Principles of Economics/Indifference
Indifference and PreferenceEdit
People are indifferent to what combination of goods they obtain if the goods give the same combined utility. However, as peoples' preferences differ, their individual indifference curves will differ as well, being weighted more in favor of certain goods. It is this preference that determines who will obtain the scarce goods available in the economy: whoever has the most preference will demand a good the most, even at higher prices, and will be more able to obtain it, whereas those who have only minimal preference will not obtain the good.
Assuming that both of these goods give marginally positive utility no matter how many of them there are, the indifference curves will appear as above. In actuality, there are an infinite number of such curves. Along each curve, one is indifferent to which combination gets one to that curve. Traversing across curves involves a change of utility obtained, much like traversing a contour map involves a change of altitude. For any one entity (individual, firm, society), indifference curves may not cross.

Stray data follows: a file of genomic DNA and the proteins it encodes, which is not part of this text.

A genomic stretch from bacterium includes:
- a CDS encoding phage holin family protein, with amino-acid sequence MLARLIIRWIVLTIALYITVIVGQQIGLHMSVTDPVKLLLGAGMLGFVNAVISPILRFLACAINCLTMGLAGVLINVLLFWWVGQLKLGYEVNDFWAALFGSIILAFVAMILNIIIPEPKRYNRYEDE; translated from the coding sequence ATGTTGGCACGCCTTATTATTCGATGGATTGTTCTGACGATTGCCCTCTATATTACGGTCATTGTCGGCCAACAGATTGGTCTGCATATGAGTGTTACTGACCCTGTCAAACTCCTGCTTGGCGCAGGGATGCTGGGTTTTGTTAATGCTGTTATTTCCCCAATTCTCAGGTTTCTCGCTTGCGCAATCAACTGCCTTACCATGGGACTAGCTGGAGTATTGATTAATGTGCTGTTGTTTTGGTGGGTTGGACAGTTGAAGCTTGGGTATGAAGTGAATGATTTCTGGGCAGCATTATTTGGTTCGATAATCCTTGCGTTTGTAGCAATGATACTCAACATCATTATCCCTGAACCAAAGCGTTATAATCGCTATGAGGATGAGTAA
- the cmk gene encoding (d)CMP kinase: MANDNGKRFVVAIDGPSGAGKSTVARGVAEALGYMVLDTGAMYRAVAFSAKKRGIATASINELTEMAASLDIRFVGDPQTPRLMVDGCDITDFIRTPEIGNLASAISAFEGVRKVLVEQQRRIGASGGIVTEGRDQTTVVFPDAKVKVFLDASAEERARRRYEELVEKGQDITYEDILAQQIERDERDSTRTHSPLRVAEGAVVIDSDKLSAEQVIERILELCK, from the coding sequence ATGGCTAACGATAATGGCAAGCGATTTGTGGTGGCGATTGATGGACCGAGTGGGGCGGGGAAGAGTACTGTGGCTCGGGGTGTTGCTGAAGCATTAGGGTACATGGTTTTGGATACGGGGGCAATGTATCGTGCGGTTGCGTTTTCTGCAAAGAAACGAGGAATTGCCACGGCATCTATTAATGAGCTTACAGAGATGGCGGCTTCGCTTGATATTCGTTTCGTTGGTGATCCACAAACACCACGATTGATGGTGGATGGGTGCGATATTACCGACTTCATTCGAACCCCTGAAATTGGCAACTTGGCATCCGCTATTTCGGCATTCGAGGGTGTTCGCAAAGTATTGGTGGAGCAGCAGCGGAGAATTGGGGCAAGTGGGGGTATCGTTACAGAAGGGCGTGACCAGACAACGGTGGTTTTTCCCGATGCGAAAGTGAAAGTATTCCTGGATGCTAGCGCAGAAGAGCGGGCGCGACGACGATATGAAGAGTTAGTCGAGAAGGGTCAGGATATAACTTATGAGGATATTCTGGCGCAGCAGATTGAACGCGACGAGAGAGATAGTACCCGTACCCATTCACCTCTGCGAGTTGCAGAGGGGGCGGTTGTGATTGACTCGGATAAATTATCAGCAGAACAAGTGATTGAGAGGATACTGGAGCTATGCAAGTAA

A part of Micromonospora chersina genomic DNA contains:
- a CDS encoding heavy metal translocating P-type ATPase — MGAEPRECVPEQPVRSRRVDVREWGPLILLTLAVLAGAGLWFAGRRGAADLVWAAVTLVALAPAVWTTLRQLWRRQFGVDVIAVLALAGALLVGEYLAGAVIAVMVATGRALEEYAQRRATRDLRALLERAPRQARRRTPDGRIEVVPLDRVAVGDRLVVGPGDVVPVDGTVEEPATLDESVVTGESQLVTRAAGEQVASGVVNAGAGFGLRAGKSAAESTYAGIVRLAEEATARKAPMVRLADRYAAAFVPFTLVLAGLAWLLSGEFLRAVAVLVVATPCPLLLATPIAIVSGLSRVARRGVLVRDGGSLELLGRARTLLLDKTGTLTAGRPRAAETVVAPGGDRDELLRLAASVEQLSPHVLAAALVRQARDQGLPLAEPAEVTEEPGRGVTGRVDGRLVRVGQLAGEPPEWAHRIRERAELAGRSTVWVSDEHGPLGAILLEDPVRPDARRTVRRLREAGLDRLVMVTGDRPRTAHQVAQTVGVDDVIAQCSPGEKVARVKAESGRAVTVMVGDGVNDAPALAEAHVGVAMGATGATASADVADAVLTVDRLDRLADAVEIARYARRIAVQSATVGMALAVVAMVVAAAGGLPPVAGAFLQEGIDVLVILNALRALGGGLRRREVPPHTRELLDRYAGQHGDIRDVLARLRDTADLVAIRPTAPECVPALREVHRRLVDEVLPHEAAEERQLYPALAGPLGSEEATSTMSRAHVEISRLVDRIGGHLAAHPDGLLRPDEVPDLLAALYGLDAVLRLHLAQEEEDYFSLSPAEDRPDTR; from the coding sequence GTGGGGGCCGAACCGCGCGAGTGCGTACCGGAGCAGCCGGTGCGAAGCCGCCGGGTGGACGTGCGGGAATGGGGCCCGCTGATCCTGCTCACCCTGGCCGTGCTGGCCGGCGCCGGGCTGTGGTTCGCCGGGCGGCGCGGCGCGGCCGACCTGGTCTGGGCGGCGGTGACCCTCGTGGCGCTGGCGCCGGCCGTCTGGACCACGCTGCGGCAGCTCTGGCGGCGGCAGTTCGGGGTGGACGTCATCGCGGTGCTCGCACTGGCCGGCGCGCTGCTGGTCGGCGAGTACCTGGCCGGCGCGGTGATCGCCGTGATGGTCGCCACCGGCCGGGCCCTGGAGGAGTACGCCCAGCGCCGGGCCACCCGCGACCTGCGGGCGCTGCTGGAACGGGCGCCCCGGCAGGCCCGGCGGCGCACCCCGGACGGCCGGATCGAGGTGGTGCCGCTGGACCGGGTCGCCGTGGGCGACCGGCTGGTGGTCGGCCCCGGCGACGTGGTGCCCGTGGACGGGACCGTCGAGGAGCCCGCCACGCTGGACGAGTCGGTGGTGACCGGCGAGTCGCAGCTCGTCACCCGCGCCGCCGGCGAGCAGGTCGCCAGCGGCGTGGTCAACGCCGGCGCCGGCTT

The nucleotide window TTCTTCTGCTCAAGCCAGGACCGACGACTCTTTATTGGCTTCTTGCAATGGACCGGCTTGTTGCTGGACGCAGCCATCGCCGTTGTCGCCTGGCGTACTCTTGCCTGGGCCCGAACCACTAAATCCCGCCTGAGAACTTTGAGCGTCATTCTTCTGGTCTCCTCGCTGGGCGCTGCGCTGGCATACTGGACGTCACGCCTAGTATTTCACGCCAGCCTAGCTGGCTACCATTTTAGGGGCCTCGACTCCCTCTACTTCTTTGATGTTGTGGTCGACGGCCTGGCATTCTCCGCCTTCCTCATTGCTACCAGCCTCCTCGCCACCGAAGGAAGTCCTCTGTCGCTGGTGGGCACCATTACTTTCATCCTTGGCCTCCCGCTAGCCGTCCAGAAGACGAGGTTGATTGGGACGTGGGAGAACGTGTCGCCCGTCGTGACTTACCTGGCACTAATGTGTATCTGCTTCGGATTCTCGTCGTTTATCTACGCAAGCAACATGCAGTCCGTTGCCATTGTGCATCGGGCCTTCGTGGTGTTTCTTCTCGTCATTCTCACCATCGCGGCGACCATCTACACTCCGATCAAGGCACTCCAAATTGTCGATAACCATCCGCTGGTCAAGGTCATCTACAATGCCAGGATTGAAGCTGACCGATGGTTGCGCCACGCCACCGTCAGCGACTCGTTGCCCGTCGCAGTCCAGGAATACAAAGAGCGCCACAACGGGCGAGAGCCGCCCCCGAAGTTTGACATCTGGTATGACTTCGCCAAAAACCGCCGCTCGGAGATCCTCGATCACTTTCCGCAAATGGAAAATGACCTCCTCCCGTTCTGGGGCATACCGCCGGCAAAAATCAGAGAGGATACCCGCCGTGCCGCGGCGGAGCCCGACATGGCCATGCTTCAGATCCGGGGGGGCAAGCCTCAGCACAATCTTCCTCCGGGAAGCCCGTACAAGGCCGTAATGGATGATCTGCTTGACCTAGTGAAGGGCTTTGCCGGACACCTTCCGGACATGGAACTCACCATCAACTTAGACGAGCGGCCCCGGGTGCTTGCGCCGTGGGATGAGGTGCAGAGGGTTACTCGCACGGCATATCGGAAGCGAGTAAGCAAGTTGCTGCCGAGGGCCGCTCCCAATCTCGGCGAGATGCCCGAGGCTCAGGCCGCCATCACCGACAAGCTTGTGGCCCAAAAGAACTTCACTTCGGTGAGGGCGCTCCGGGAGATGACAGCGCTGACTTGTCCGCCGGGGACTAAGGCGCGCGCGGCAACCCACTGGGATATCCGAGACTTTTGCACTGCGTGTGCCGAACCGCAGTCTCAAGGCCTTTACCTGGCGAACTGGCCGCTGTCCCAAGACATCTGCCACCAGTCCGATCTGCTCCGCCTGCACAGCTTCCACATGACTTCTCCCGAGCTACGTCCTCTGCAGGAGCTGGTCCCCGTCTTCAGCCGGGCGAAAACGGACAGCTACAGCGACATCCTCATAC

Budget with indifference curvesEdit
With any budget curve, we can find a point at which the highest indifference curve is reached, meaning that the greatest possible utility is obtained. This position is located by the intersection of the two lines.
PPF with indifference curvesEdit
Similarly, we can find the optimal point for a PPF. Here, a shift in PPF involves the optimal point changing to a position along a lower-utility indifference curve.